What does Jesus say was the reaction of the king in the parable to those who refused his invitation and shamefully treated his servants who were calling them? See Mat 22:7. What is the great danger of inciting a king, and especially the Lord God who is King, to anger? Cf. Est 7:7-10, Pro 16:14, 19:12, 20:2, Dan 3:19-22, Mat 18:34, Luk 12:4-5, Rev 14:19-20, 16:1. What does the parable call those against whom he was enraged? See Mat 22:7. Were those who took counsel to destroy Jesus (see Luk 19:47) any less guilty of murder than Barabbas even though they supposed they were exercising their governmental authority? Cf. Act 3:14, 7:52. Are those who shamefully mistreat or speak evil of the King’s servants any less guilty of murder and its consequences than those who would literally put them to death? See Mat 5:21-22. What does the parable say the king did to those murderers, and why is it significant? Cf. Gal 6:7, Rev 16:4-7. Although the religious leaders succeeded in putting Jesus to death, does that mean that they were able to destroy Him as they had sought to do? What does this help us understand about what it means Biblically to destroy someone? Does it mean simply to deprive them of their physical life, or rather to make their life an utter ruin that cannot be undone? So when the parable says the king “destroyed those murderers”, which we understand to be in reference to the religious leaders who had sought to destroy Jesus, are we to understand this to mean that their physical lives simply came to an end, or that their lives were made an utter ruin that could not be undone? By an utter ruin that could not be undone, are we to understand that they were simply annihilated and ceased to exist altogether, or that they were irrevocably given over to the just consequences of their life choices which can only result in endless misery? See Mat 25:46, Mar 9:47-48, Luk 16:23-24, Rev 14:9-11. What warning on the one hand should this understanding give those who would oppose God’s messengers, and what encouragement on the other hand to those whom He sends to call sinners to repentance and to eat at His table in regard to the persecution they are sure to face (2Ti 3:12)? See Mat 10:28 and its context.
What city is referred to in the parable that the king had set on fire? Did that prophetic allusion come true? Who does the parable say that the king sent to destroy those murderers and set their city on fire? What armies do we know from history destroyed the Jewish leaders and burned Jerusalem? So what does this parable teach us about to whom the Roman armies ultimately belonged? Were there any red crosses painted on their shields in 70 a.d. as there came to be in the time of Constantine? I.e., were the Romans in any sense the righteous people of God doing what He had commanded them through holy prophets such as when God commanded the nation of Israel through Moses and Joshua to enter into the land of promise and destroy the Amorites living there? Cf. Luk 4:5-6, Eph 2:2, 6:12, 1Jo 5:19. Although the kingdoms of this world are under the authority of the prince of the power of this age and as such reflect his nature and character that are in complete opposition to the holiness of God, can they in fact ever escape at the same time actually serving God and accomplishing His purposes? Cf. Deut 28:49-52, Isa 10:5-12,15, 13:1-5, 44:28-45:1, Jer 51:20-25, Hab 1:1-11. Is it only through the armies of men that God is able to accomplish His purposes? See Joe 1:1-7, 2:1-11,25; cf. 2Ki 19:35, Mat 26:53. What do these things help us to understand about the sovereignty of God to accomplish His will even while allowing men the freedom to pursue their own will that is so often contrary to His? As men pursue their own will contrary to God’s and are faced with the inevitable epiphany of judgment that must eventually overtake them for supposing they know better than their Creator (O! if we only had faith to believe that God’s ways are best and His commands are not burdensome, 1Jo 5:3!) what does Scripture remind us about the nature and character of God to receive the penitent until the very last instant even though that judgment has already commenced? See Joe 2:12-14, Eze 18:23,30-32, Luk 23:40-43. And yet, what does Scripture also remind us about the great danger of men hardening their hearts against the truth so much that they become lost in their own lie and will not repent even though they are being consumed by God’s judgment so that there is no hope for a remedy? See Rev 9:20-21, 16:9-11, Luk 23:39, 2Ch 36:15-16; cf. Heb 3:7-8,15, 4:7, Num 14:22-23, Jer 7:16-20, 14:7-12. Has the nation of America now reached that point?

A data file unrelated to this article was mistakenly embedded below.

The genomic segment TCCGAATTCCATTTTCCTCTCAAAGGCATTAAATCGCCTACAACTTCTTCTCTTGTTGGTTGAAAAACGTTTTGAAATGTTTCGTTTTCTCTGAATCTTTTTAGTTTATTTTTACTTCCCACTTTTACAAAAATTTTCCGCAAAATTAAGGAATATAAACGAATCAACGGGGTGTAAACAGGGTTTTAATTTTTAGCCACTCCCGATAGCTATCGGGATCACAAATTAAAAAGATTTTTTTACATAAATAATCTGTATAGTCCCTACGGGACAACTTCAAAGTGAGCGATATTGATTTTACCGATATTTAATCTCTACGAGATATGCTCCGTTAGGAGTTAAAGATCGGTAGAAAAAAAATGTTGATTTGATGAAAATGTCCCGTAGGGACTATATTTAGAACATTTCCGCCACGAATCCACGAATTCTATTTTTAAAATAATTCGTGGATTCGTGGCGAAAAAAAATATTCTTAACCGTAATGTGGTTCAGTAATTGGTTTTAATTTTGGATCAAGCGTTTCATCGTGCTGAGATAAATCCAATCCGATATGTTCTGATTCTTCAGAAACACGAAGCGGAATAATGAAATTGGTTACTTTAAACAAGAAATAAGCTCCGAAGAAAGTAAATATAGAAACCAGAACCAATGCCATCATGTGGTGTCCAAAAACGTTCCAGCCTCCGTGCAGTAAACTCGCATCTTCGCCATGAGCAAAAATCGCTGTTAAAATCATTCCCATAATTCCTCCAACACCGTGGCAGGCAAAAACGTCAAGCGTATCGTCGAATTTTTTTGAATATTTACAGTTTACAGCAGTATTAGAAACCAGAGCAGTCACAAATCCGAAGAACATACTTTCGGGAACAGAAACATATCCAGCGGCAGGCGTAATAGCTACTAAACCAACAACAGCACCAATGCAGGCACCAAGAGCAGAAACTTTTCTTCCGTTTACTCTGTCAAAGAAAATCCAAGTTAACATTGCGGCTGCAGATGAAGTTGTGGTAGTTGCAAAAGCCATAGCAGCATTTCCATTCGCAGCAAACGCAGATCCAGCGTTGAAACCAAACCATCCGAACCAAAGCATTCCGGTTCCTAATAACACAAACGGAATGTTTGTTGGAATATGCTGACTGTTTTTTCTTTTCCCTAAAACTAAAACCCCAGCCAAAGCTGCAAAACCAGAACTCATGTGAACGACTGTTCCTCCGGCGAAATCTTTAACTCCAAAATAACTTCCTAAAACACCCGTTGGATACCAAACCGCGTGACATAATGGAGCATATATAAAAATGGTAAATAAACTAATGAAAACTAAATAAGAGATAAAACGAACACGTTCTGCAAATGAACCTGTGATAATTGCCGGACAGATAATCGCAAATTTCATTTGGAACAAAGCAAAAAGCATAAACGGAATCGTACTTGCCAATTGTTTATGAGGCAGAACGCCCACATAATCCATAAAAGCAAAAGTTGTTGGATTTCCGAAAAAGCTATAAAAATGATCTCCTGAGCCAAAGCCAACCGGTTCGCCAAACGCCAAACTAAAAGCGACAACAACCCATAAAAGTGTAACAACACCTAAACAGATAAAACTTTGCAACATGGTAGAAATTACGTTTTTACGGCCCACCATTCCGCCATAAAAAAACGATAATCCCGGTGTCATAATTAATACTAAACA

The Atonement of Christ's Blood: Understanding How the Blood of Christ Saves and Reconciles us to God
- What is the relationship between Jesus’ sacrifice and our redemption, forgiveness and receiving an inheritance per the terms of the covenant / will that was effected by His death?
- From what, and to what, are we saved? Is it Jesus’ death alone that saves us? What part does His resurrection have in our salvation?
- Does the justice of God demand the satisfaction of blood before He will forgive, similar to what pagans throughout history have believed?
- What was the purpose of the Old Testament sacrifices?
- Does blood alone atone for sin?
- How does Christ’s death render powerless the devil?
- To whom was Christ’s life given as a ransom? From what are we ransomed?
- Why did Jesus not only die, but suffer and die? If all that was necessary was His shed blood, why didn’t God sovereignly ordain a more merciful death for His own dear Son?
- What is the relationship between a will or testament, and a covenant? What was willed to Jesus as an inheritance from His Father, and what was willed to us through the new testament in His blood?